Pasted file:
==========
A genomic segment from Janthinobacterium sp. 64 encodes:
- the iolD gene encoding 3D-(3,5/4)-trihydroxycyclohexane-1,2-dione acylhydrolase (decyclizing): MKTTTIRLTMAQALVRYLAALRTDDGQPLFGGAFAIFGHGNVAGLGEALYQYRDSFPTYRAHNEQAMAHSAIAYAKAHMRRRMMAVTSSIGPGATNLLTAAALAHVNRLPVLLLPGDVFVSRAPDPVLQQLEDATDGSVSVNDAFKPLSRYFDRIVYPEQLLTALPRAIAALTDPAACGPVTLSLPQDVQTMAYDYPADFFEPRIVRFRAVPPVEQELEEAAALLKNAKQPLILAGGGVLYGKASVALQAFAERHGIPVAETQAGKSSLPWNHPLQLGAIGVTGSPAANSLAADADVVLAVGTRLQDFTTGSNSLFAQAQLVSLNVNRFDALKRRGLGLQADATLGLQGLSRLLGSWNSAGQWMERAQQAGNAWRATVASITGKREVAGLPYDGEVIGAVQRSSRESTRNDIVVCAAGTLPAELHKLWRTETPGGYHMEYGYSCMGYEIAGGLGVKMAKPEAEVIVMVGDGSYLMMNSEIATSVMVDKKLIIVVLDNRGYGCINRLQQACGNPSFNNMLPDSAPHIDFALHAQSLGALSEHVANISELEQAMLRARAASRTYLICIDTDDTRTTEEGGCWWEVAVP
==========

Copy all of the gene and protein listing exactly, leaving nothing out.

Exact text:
A genomic segment from Janthinobacterium sp. 64 encodes:
- the iolD gene encoding 3D-(3,5/4)-trihydroxycyclohexane-1,2-dione acylhydrolase (decyclizing): MKTTTIRLTMAQALVRYLAALRTDDGQPLFGGAFAIFGHGNVAGLGEALYQYRDSFPTYRAHNEQAMAHSAIAYAKAHMRRRMMAVTSSIGPGATNLLTAAALAHVNRLPVLLLPGDVFVSRAPDPVLQQLEDATDGSVSVNDAFKPLSRYFDRIVYPEQLLTALPRAIAALTDPAACGPVTLSLPQDVQTMAYDYPADFFEPRIVRFRAVPPVEQELEEAAALLKNAKQPLILAGGGVLYGKASVALQAFAERHGIPVAETQAGKSSLPWNHPLQLGAIGVTGSPAANSLAADADVVLAVGTRLQDFTTGSNSLFAQAQLVSLNVNRFDALKRRGLGLQADATLGLQGLSRLLGSWNSAGQWMERAQQAGNAWRATVASITGKREVAGLPYDGEVIGAVQRSSRESTRNDIVVCAAGTLPAELHKLWRTETPGGYHMEYGYSCMGYEIAGGLGVKMAKPEAEVIVMVGDGSYLMMNSEIATSVMVDKKLIIVVLDNRGYGCINRLQQACGNPSFNNMLPDSAPHIDFALHAQSLGALSEHVANISELEQAMLRARAASRTYLICIDTDDTRTTEEGGCWWEVAVP